Survey of studies on Internet and the Family

Papadakis, M. 2003. Data on Family and the Internet: What Do We Know and How Do We Know It? In Turow, J. and Kavanaugh, A. (eds.) 2003. The Wired Homestead: An MIT Sourcebook on the Internet and the Family. MIT Press.

Papadakis says:

  • Homes with children have Internet more often than homes without.
  • Communication and Information Gathering are the “killer apps” of the Internet. Game-playing is the next runner up (for kids).
  • The impact of the Internet on the Family is … contradictory and inconclusive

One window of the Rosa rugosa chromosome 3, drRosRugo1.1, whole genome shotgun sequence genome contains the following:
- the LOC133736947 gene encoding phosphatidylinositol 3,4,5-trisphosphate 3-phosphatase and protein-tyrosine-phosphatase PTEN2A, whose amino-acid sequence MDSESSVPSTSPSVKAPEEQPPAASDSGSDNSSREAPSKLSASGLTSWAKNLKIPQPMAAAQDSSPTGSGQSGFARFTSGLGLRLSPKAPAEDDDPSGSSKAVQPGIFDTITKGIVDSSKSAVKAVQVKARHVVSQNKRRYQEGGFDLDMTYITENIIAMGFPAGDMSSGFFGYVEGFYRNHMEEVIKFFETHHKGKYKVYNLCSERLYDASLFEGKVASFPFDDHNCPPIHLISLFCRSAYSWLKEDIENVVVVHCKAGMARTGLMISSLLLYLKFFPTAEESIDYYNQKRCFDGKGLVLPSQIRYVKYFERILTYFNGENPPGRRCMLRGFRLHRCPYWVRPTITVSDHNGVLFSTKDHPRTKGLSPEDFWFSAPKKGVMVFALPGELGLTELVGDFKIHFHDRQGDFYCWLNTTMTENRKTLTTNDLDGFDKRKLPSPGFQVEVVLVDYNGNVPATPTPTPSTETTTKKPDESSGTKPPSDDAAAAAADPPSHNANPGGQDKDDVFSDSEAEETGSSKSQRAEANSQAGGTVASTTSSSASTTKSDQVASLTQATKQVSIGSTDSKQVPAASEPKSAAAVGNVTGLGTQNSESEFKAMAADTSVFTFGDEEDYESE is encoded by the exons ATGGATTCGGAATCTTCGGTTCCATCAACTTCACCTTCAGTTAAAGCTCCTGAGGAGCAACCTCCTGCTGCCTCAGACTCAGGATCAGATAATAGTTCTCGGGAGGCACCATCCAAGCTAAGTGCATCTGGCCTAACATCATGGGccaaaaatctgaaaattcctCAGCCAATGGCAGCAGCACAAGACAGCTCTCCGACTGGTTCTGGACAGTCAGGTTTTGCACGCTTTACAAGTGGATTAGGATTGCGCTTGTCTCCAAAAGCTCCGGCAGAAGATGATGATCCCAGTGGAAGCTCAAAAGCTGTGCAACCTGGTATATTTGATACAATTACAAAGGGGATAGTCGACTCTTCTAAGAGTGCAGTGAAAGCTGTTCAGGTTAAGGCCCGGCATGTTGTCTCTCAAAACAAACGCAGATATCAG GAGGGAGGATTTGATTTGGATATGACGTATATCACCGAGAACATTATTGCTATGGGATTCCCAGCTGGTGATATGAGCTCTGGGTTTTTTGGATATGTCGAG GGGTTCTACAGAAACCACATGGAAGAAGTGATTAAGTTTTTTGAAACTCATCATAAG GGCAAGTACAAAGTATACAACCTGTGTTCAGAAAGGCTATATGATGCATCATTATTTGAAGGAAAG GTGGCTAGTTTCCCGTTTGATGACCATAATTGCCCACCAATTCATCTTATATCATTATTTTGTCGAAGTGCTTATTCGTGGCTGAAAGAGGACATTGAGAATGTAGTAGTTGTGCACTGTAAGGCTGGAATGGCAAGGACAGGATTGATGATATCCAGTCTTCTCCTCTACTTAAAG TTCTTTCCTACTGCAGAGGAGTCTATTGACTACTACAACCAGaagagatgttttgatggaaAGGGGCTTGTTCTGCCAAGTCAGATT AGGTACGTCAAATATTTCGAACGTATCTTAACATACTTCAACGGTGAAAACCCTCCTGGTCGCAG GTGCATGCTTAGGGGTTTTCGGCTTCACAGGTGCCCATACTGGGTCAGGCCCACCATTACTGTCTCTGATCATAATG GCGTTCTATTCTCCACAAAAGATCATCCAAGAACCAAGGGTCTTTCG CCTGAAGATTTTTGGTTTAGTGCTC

• The famous HomeNet study finds a correlation between net use and isolation/depression, BUT…
      • The authors themselves acknowledge the decline in social integration (although statistically significant) is “small”
      • The research did not consider external conditions: e.g. Phyllis just broke up with Manchego. Now, she spends her free time online. Thus, the causal factor for depression is the break-up, not the Internet.
      • In general, the larger body of research suggests “on balance — that internet use may enhance socialization, friendship formation, and an individual’s sense of connectedness to family and community” (p.130)
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